Irrespective of segmentation method or segment length, sensitivity and precision were very high (0.94–1.00) for inactive behaviours (sitting and standing) and active (flapping) and passive (soaring/gliding) flight (Fig. 3). In contrast, sensitivity was very low for prey handling (< 0.1) and drinking (< 0.2). Precision, and hence the F-measure, could not be calculated for these behaviours, as they were not predicted in the test data set in any simulation. Sensitivity and precision for walking, searching and ingesting prey varied between 0.5 and 0.9 and depended on segment length (fixed-time segmentation) or ARL0 value (flexible time-segmentation, Fig. 3).

Fig. 3
figure 3

Classification performance (mean and 95% confidence interval) of the random forest model as a function of fixed segment length (left panel) and of ARL0 for the flexible segmentation method (right panel). To derive 95% confidence intervals, the model training and testing procedure was repeated 100 times on different randomly selected 70% train and 30% test data sets. Note that for passive flight, no segments of 2 s were available, hence classification performance for this segment length could not be determined

For walking, both sensitivity and precision, and therefore, the F-measure, initially increased with segment length to stabilize at segment lengths of 0.6–2.0 s. For searching, sensitivity slightly decreased with increasing segment length, to increase again at 2.0 s, while precision was highest at intermediate segment lengths (0.4–1.0 s). As a result, the F-measure for searching was highest at segment lengths of 0.4–0.6 s (mean: 0.91, 95% CI: 0.90–0.92). For ingesting prey, sensitivity initially increased with segment length to become more or less stable between 0.4 and 1.0 s to rapidly decrease when segments were > 1.0 s, while precision was highest at 0.4 s and then gradually decreased with increasing segment length. As a result, the F-measure for ingesting prey was highest at 0.4 s (0.73, 0.70–0.76). Using the flexible segmentation method, sensitivity and precision decreased with increasing ARL0 value for ingesting prey and, to a lesser extent, for searching. In contrast, precision and the F-measure for walking were slightly higher (though CRI’s overlap) at higher ARL0 values. The highest F-measures for searching (0.91, 0.90–0.92) and ingesting prey (0.73, 0.70–0.77) were obtained with ARL0 = 100 (Fig. 3). The amount of annotated data of drinking and handling prey was too small to draw robust conclusions.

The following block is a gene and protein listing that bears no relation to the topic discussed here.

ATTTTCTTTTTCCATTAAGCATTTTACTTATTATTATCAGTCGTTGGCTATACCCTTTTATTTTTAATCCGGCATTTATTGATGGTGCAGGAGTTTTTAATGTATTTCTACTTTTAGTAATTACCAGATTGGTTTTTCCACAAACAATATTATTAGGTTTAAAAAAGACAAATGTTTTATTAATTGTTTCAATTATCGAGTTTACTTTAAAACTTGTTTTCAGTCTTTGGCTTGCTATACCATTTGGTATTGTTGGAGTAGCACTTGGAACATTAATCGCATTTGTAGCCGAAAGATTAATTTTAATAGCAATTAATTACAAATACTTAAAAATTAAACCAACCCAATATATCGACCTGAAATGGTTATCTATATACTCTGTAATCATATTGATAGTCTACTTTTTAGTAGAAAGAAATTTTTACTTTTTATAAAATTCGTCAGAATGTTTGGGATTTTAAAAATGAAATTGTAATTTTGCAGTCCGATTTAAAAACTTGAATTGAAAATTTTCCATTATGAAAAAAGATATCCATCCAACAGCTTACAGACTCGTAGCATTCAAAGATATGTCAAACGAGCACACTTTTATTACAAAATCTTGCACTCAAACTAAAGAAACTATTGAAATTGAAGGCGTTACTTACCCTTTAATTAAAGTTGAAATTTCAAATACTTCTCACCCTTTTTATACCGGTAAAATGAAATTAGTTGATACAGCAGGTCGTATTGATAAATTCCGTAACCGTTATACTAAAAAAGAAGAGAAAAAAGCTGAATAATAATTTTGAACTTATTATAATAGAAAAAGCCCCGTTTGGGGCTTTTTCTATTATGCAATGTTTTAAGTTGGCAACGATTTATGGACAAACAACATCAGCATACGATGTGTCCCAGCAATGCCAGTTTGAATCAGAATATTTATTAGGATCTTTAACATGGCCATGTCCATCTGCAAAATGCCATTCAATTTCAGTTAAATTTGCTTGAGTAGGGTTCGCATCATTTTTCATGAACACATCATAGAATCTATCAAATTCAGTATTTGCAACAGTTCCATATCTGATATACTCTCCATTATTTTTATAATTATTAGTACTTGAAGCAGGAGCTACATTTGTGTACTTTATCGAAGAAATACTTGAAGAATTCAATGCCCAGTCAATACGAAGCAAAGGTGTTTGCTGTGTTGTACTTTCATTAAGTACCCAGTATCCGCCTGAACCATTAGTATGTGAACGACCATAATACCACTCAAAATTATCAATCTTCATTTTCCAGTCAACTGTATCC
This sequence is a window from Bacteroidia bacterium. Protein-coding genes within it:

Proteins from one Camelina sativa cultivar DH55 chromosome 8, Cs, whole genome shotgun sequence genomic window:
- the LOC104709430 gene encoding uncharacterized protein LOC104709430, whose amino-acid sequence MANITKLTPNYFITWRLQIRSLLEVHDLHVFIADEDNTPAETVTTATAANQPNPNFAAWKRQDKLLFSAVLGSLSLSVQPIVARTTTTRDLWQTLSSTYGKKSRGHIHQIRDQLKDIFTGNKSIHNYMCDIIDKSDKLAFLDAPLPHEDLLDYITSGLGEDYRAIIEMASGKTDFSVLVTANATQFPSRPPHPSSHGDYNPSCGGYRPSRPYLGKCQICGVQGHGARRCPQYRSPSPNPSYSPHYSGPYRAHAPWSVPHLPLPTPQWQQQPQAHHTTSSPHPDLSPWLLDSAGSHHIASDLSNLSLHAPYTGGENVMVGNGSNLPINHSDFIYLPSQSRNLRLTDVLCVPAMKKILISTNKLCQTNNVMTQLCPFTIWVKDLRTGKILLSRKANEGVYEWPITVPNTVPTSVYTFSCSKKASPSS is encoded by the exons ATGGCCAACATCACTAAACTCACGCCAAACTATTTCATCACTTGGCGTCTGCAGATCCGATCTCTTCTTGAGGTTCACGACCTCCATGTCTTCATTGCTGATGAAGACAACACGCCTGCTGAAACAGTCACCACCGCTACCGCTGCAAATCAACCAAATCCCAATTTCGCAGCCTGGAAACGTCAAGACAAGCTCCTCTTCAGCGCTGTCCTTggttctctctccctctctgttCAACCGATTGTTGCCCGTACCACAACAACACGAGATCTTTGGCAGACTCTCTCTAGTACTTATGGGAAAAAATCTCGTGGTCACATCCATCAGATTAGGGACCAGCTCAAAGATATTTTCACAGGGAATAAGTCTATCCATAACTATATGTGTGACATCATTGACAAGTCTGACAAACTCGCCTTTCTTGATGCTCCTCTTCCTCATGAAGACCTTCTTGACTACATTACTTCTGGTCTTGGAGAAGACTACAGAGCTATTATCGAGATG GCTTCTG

Ingesting prey was most often confused with searching, as was the case for walking, with false positive and false negative confusions with searching occurring similarly often (Additional file 1: Figure S6). Consequently, the estimated prey ingestion rates closely matched the observed prey ingestion rates (Table 1).

Table 1 Deviation of predicted prey ingestion rates from the observed using the different segmentation methods and different segment lengths and ARL0-values. In most cases, the confidence intervals (estimated from 100 simulations) include 1.0 (no deviation), indicating that both methods predict prey ingestion rates that are very close to the true value

Application of the best-performing model to estimate prey ingestion rates

The F-measures for searching and ingesting prey were highest using either the fixed-time segmentation method with a segment length of 0.4 s or the flexible-time segmentation method with an ARL0-value of 100 (Fig. 3). We applied both methods to analyse the acceleration data from 8 adult female spoonbills in the Wadden Sea. Here, we show the results from the fixed segmentation method with a segment length of 0.4 s. Results from the flexible-time segmentation model with ARL0 = 100 can be found in the supplementary material (Additional file 1: Figure S7).